This passage, with its wondrous reminders and interpretations from the God-bearing Fathers, reminds us also of something very big and at the same time shocking. And this is the Christocentric dimension the commandment of love takes. Whatever is done for the least of the brethren, is done to the person of Christ and for the person of Christ. So, our great encounter with Him in this life which we desire as Christians, happens through our brethren in Christ. "But now even in the presence of the world, and at the appearing of that unspeakable glory, He proclaims and crowns you, and acknowledges you as His sustainer and host, and is not ashamed of saying such things, that He may make the crown brighter for you. So for this cause, while the one are punished justly, the others are crowned by grace. For though they had done ten thousand things, the munificence were of grace, that in return for services so small and cheap, such a heaven, and a kingdom, and so great honor, should be given them."[14]

Therefore, anyone who fails to live this sacrificial offering directly and practically, will find themselves deprived of the love of God, and will be without the presence of His grace. And my hell does not become other people, but it is myself, from the moment I stop loving, offering, serving, girded with the towel of humility, and in this way I will experience the fire of hell before I leave this world.

This is why the voice of Gregory the Theologian presses at each of us in the darkness of our contemporary and uninspired society, where the ego is at the highest level of deification and our priorities:

"While it is time,
let us visit Christ,
let us heal Christ,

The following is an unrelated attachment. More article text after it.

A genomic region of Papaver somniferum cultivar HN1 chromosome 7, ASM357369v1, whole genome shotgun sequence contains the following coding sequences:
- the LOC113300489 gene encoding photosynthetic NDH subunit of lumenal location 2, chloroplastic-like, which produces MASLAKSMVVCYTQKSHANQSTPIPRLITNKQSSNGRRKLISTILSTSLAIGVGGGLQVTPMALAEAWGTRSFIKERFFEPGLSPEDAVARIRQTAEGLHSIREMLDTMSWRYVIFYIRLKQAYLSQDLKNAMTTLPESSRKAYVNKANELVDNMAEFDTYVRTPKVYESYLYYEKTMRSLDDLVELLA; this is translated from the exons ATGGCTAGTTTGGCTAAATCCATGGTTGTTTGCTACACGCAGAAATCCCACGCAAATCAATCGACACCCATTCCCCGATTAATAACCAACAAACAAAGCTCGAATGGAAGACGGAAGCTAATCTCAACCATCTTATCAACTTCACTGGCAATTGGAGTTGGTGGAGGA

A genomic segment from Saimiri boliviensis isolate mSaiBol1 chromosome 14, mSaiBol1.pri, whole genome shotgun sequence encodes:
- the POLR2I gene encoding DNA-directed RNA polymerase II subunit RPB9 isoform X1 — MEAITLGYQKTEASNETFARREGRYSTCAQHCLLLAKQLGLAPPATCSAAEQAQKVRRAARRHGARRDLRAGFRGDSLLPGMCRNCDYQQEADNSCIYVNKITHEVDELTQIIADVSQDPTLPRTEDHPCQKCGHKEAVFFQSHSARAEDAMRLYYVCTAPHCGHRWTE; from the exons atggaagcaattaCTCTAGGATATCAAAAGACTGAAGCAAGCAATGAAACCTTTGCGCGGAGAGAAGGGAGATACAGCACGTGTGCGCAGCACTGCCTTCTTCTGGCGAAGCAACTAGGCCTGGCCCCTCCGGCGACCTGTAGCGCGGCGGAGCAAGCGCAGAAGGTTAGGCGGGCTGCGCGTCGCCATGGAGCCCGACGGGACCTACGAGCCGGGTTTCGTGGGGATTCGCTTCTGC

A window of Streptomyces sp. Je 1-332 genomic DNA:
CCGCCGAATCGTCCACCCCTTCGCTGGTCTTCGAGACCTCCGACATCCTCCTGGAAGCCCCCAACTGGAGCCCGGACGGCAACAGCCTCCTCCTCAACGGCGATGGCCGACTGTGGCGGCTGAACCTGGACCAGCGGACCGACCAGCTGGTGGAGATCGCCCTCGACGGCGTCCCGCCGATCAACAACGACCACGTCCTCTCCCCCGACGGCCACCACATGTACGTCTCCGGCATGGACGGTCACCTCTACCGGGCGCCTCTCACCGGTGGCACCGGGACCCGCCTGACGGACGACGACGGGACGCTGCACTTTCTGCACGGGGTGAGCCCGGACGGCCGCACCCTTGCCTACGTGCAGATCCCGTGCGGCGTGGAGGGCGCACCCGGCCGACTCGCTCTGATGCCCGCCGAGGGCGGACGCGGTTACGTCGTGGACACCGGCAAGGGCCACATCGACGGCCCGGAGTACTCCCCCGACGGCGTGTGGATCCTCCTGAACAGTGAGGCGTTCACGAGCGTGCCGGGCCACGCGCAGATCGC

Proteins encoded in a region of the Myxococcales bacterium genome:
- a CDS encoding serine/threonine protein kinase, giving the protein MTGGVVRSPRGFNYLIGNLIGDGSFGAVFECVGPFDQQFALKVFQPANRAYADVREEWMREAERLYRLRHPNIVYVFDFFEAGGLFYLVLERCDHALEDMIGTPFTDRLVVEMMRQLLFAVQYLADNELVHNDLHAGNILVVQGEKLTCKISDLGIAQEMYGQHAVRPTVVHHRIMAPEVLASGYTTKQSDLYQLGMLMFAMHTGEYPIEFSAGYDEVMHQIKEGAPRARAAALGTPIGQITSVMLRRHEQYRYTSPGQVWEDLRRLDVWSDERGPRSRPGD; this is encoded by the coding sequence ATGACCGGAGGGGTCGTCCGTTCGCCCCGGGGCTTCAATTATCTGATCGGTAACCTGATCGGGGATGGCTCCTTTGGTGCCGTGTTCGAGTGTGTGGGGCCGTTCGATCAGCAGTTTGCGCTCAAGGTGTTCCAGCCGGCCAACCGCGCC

let us feed Christ,
let us clothe Christ,
let us welcome Christ,
let us honor Christ."[15]

Therefore, my brethren, "knowing the commandments of the Lord, let us conduct ourselves accordingly, feeding the hungry, giving drink to the thirsty, clothing the naked, gathering in the strangers, visiting the sick and those in prison, that the future Judge of all the earth may say to us: Come blessed of My Father, inherit the Kingdom prepared for you."[16]



1. John Chrysostom, Homily 79 on Matthew.

2. Cyril of Jerusalem, Catechetical Homily 15.

3. Divine Liturgy of Saint John Chrysostom.

4. Cyril of Jerusalem, Catechetical Homily 15.

5. Mal. 3:1-5.

6. Ps. 49(50):3-6.

7. 1 Cor. 3:13.

8. Matins Praises for the Sunday of the Last Judgment.

9. Cyril of Jerusalem, Catechetical Homily 15.

10. 1 Thess. 4:16-17.

11. John Chrysostom, Homily 79 on Matthew.

12. Matt. 25:40.

13. Theophylact of Bulgaria, Commentary on Matthew 25.

14. John Chrysostom, Homily 79 on Matthew.

15. Gregory the Theologian, Oration 14.

16. Vespers Idiomelon of the Liti for the Sunday of the Last Judgment.

Source: Translated by John Sanidopoulos.